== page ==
Professor of Sociology and Anthropology Nancy Riley has been to China so many times, she has lost count. Nonetheless, within the next six months, she will have another three trips under her belt?two weeks with Bowdoin faculty over Spring Break, five weeks with students at the beginning of the summer, and a research trip to the Northeast of China before the start of the next academic year. The Orient sat down with Riley to find out more about her upcoming adventures, her research on gender and family, and her personal take on China Rose.

The Bowdoin Orient: So, why China?

Professor Nancy Riley: I was at home choosing courses before beginning at the University of Pennsylvania. It was boring at home in the summer, so I was looking through the catalogue and thought, 'Oh, I can take Chinese. That would be cool.' So I signed up for Chinese, having no idea what I was getting myself into (laughs) and it was really hard, but it was so much fun. And that was how I became a Chinese Studies major?it was from boredom (laughs).

Orient: So how many times have you been to China over the course of your life?

Riley: I have no idea.

Orient: Ballpark figure?

Riley: Forty? I don't know, a lot. I lived in Taiwan for a year in the 1970s when I was in college and I lived in Beijing for a year in the mid-80s and I spent many months, sometimes three months at a time, in China for the next few years when I was in my job in Hawaii. I also lived in the Northeast for a year and a half or so, so I've lived there too and not just traveled there. But I don't know how many times I've been there?a lot.

Orient: Can you tell me about your research in China on family and gender?

Riley: Originally, I started by looking at marriage decisions by young women?how much parental influence there was in marriage decisions in Beijing?and then I did a lot of demographic research, most of it using survey analysis and then most recently, I've been working on a project on women and migrants from the rural areas who work in factories and I'm looking at how that work has changed the power in their families.

Orient: Americans seem to hold a lot of stereotypes about the Chinese. What assumptions do you often hear and which, if any, are true?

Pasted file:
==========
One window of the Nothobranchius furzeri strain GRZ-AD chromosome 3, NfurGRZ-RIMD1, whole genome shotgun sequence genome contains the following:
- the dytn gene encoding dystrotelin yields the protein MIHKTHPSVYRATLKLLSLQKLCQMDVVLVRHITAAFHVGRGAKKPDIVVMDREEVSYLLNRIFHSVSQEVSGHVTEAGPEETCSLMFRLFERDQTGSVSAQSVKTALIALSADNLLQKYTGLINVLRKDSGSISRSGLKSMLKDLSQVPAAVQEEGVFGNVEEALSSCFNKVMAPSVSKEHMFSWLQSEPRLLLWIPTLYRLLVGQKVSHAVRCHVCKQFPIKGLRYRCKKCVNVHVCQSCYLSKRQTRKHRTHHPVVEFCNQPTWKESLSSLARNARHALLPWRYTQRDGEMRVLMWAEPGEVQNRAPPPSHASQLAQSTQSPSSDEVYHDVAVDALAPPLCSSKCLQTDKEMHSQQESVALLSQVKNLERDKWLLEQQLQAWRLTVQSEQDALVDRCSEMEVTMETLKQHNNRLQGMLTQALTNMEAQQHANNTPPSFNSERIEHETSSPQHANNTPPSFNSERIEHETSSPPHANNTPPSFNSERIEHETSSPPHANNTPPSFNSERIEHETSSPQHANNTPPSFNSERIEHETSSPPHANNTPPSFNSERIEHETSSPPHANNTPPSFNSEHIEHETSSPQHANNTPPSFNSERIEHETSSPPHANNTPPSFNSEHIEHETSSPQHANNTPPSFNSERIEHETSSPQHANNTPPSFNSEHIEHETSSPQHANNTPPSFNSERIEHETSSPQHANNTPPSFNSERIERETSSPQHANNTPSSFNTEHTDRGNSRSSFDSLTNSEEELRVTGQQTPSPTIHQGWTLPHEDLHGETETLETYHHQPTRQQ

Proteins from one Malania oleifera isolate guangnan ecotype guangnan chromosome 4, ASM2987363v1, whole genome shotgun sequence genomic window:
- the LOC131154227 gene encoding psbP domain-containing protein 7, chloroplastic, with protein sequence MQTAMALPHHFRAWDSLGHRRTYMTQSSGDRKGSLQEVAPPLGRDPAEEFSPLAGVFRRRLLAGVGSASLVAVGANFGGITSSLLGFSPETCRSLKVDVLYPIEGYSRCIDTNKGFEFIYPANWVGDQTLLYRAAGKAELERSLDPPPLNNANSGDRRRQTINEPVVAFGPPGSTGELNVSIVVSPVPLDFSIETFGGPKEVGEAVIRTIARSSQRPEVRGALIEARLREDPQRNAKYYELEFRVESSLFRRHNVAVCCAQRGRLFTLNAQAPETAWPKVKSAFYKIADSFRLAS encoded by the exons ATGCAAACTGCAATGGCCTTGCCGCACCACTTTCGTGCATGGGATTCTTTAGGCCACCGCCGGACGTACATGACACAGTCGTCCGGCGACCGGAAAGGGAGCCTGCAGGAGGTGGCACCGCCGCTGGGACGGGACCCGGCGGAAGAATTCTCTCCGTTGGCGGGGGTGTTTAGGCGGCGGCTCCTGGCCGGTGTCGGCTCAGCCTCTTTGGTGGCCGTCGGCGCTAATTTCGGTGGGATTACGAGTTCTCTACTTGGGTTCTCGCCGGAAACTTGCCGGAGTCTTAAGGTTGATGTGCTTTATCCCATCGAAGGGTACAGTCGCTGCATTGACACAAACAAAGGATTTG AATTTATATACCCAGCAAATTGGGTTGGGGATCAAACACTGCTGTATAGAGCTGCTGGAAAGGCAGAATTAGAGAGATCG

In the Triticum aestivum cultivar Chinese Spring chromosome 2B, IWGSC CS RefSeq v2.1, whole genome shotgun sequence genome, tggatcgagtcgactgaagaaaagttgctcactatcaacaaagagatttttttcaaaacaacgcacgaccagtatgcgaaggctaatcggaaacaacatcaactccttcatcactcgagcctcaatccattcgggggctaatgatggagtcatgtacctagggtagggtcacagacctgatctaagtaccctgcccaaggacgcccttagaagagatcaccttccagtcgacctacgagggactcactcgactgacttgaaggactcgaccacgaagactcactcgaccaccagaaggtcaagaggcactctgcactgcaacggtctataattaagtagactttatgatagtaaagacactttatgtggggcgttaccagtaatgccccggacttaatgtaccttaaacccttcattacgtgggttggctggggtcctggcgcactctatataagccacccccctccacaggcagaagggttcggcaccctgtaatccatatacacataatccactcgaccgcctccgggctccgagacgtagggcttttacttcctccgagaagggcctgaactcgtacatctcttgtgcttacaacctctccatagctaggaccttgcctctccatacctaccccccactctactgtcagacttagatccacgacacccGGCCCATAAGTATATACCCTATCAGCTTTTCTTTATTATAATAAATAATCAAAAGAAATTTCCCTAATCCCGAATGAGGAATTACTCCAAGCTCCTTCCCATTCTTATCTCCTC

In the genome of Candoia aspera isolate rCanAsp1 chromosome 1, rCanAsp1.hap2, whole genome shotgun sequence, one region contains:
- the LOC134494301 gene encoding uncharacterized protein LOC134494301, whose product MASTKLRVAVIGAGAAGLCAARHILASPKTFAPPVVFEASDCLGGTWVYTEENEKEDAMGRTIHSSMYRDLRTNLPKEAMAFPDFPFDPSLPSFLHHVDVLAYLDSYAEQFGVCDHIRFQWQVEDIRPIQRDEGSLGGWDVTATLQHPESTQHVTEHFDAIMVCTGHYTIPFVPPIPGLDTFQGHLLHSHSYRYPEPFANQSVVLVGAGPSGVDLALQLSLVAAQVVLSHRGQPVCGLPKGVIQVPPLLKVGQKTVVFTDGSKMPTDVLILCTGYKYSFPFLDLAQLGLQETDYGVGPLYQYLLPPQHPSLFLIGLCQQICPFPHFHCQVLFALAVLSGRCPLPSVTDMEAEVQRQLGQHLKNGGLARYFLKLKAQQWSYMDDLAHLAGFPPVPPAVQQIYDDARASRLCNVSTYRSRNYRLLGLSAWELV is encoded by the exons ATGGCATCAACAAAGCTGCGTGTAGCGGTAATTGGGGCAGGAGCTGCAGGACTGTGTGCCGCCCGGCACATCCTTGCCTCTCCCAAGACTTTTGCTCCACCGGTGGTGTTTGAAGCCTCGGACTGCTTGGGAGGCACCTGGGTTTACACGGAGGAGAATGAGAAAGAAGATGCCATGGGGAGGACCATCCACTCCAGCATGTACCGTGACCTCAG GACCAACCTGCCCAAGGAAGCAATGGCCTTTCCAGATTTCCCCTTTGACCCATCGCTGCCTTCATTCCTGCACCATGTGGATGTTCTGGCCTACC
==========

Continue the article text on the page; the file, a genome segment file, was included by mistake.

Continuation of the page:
Riley: Because I work with gender and women and things like that, people always, on both sides?both the China and U.S. sides?want to know whether the status of women is higher there or here. People in the United States assume that women's status in China is lower than that of American women and people in China think the status of American women is lower than that of Chinese women. I find it a riot that people are always assuming this on either side. I'm always trying to figure out how to answer the question because it depends how you look at it?China has much better enforcement of support for working mothers than does the United States (the United States has very little support), but on the other hand, we don't have missing girls in this country, so it's very difficult?there's no way to measure it.

Orient: Your daughter is adopted from China. Why did you decide to adopt a Chinese daughter?

Riley: Once we decided to adopt, the question was where, and I was working and living in China at that point. A Chinese friend of mine was visiting in Hawaii and she said to me, 'Oh, I'll help you adopt, it's so easy!" Well, she was wrong?it was not so easy. It was the most difficult thing I've every done in my life. One of the best things I've ever done in my life, but still, it was the most difficult. I did it because I felt a strong connection to China and so it seemed to make sense.

Orient: And you didn't go through an American agency?

Riley: (laughs) No, I just did it all myself! They did not allow foreigners to adopt children at that time, so the year that we adopted Maggie, 1990, there were 12 children adopted from China by Americans in the whole country. Now, there are 3,000 or 4,000 or something. We didn't go through an agency?I just did it on my own. I went to each little office and asked them for their signature. I had to go through eight different Chinese agencies, and it was just arbitrary whether they said 'yes' or 'no.'

Orient: Tell me about Chinese food in America. Do you like it?

Riley: Chinese food in the United States is generally not at all like Chinese food in China. I mean, it has connections?some vague, shadowy connections?to the food there. I love the food there. I love Chinese food. I could eat Chinese food 365 days a year. It's rougher, I think, than the food here, but it's also fresher. It's great (laughs).

Orient: You've mentioned in the past that you've eaten both scorpion and dog. Anything else we should add to the list?

Riley: Yes, I've eaten silkworm cocoons. Awful. They are some of the worst things I've ever eaten.

Orient: What do they taste like?

Riley: Mush. They are really awful. Actually, one of the things I have real trouble with is that one of the delicacies in China are sea cucumbers, although sea slugs would be a better word for them (laughs). They're a real delicacy, so when I'm being wined-and-dined there, people order sea cucumbers for me and I really do not like them.